DAILY CATHOLIC TUESDAY May 12, 1998 vol. 9, no. 92
NEWS & VIEWS
ELDERLY CHINESE BISHOP RELEASED FROM PRISON, AS GOP CONDEMNS RELIGIOUS PERSECUTION WORLDWIDE
BEIJING (CWNews.com) - China's Communist government released a frail and elderly Catholic bishop from a labor camp on Saturday, but remains under house arrest, according to the US-based Cardinal Kung Foundation.
Bishop Zeng Jingmu, 78, was released less than a month before the visit of US President Bill Clinton to China as he seeks to show US voters that China is worthy of favored trade status. Bishop Zeng is a member of the underground Catholic Church in China which adheres to all Catholic doctrine and acknowledges the primacy of the pope. The Communist government has only legalized worship in its state-controlled Chinese Catholic Patriotic Association for which it appoints its own bishops, and persecutes those who remain loyal to the universal Catholic Church.
The bishop is in very poor health and is being kept under house arrest in southern Jiangxi province, the Cardinal Kung Foundation said. He is only allowed to see close family members. "To transfer Bishop Zeng from a labor detention center to house arrest can hardly be called a true release," the group said. He was sentenced in 1996 to three years in a labor camp for holding unauthorized religious services. They also reported that Father Lu Genyou of Baoding was arrested on Palm Sunday, April 5, and was released recently.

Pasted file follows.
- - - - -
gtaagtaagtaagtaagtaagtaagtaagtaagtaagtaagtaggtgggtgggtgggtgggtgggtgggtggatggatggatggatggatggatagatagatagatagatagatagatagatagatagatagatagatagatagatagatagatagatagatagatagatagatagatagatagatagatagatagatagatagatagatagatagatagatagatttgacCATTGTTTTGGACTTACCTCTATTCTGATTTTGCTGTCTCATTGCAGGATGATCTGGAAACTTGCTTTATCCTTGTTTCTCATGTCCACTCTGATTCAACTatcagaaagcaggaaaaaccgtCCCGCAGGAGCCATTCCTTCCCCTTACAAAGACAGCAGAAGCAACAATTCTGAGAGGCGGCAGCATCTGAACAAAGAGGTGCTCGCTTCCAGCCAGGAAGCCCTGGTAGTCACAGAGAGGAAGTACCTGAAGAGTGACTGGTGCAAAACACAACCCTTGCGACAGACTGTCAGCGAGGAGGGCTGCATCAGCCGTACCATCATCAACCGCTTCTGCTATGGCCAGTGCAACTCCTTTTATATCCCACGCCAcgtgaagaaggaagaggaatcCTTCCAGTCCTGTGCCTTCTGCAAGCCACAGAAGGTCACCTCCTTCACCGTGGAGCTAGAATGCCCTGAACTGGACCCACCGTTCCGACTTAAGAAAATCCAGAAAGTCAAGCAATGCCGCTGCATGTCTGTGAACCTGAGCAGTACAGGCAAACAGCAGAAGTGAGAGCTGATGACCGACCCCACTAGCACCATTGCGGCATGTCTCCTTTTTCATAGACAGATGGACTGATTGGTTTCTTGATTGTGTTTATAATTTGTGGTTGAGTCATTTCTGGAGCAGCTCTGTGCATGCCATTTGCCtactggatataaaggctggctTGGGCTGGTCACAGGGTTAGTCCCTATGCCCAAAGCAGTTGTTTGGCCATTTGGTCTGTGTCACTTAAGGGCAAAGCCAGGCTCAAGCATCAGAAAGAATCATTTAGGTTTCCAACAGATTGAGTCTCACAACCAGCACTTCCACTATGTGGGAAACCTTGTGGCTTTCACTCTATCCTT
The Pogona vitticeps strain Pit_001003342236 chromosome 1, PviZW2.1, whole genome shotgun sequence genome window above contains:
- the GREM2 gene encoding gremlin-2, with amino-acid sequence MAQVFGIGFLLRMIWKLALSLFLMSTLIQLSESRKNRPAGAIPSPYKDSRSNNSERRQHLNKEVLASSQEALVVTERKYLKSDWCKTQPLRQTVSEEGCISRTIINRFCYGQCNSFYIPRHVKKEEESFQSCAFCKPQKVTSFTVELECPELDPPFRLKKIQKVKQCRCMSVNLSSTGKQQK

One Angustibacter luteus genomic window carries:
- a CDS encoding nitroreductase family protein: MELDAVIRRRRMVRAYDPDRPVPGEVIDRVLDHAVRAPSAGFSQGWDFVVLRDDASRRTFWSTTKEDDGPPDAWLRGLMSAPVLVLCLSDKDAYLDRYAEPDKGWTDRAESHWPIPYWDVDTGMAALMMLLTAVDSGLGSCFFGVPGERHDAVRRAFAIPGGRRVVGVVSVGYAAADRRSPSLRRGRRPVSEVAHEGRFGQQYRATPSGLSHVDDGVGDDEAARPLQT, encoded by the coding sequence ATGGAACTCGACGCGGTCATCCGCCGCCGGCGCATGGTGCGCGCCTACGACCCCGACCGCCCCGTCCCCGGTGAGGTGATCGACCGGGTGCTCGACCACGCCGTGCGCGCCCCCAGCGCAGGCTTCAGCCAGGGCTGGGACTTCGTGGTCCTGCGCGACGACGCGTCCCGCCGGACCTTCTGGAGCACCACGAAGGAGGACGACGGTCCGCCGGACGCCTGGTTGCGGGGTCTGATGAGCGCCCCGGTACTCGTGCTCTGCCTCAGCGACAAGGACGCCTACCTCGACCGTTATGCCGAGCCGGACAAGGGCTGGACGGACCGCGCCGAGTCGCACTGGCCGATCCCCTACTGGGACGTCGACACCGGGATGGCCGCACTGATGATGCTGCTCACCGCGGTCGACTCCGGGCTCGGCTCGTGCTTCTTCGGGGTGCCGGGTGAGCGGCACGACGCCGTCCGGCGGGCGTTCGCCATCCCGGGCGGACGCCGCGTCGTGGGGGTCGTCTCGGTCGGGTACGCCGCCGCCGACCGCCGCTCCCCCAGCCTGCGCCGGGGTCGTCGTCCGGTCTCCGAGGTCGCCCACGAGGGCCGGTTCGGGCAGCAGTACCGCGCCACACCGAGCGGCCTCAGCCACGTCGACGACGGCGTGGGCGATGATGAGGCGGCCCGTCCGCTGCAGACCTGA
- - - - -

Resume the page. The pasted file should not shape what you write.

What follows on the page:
In regards religious persecution, the Republican Party used its weekly radio address on Saturday to condemn religious persecution around the world and to stump for legislation proposed in Congress which would required monitoring of and sanctions against countries that persecute religious groups.
Rep. Frank Wolf, R-Virginia, one of the measure's sponsors, called on Americans to help prisoners of faith and highlighted persecution in Sudan, Tibet, and China. "Many around the world are enduring these hardships simply because they practice their faith. They endure mostly in silence and away from the public spotlight and with little hope for a brighter tomorrow," Wolf said.
Using Sudan as an example, he said more than a million
people had been killed or allowed to starve in a war
between the militant Islamic north and the mainly Christian
and animist south. "Starvation is that government's weapon
of choice liberally spiced with high-altitude bombing, mass
murder, and even selling Sudanese boys and girls as slaves,"
Wolf said. The Freedom from Religious Persecution Act would
create a White House office for reporting religious
persecution worldwide, impose sanctions on foreign
governments that carry out religious persecution, and
improve asylum procedures. The Clinton administration has
opposed the legislation, saying it would force them to
ignore persecution in order to avoid implementing sanctions.
Articles provided through Catholic World News Service.
NEWS & VIEWS